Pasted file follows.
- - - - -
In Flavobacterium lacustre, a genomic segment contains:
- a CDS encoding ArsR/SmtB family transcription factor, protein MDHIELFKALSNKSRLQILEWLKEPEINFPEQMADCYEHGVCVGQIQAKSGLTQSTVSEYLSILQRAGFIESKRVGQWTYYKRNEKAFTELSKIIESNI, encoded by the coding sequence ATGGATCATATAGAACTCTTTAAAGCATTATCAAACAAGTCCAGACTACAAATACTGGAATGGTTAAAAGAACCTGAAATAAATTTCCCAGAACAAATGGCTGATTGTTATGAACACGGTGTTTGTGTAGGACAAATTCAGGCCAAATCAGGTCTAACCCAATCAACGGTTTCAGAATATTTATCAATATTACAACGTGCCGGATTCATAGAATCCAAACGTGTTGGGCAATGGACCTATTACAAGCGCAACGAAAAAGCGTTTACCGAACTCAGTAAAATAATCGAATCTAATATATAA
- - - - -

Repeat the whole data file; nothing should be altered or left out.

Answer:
In Flavobacterium lacustre, a genomic segment contains:
- a CDS encoding ArsR/SmtB family transcription factor, protein MDHIELFKALSNKSRLQILEWLKEPEINFPEQMADCYEHGVCVGQIQAKSGLTQSTVSEYLSILQRAGFIESKRVGQWTYYKRNEKAFTELSKIIESNI, encoded by the coding sequence ATGGATCATATAGAACTCTTTAAAGCATTATCAAACAAGTCCAGACTACAAATACTGGAATGGTTAAAAGAACCTGAAATAAATTTCCCAGAACAAATGGCTGATTGTTATGAACACGGTGTTTGTGTAGGACAAATTCAGGCCAAATCAGGTCTAACCCAATCAACGGTTTCAGAATATTTATCAATATTACAACGTGCCGGATTCATAGAATCCAAACGTGTTGGGCAATGGACCTATTACAAGCGCAACGAAAAAGCGTTTACCGAACTCAGTAAAATAATCGAATCTAATATATAA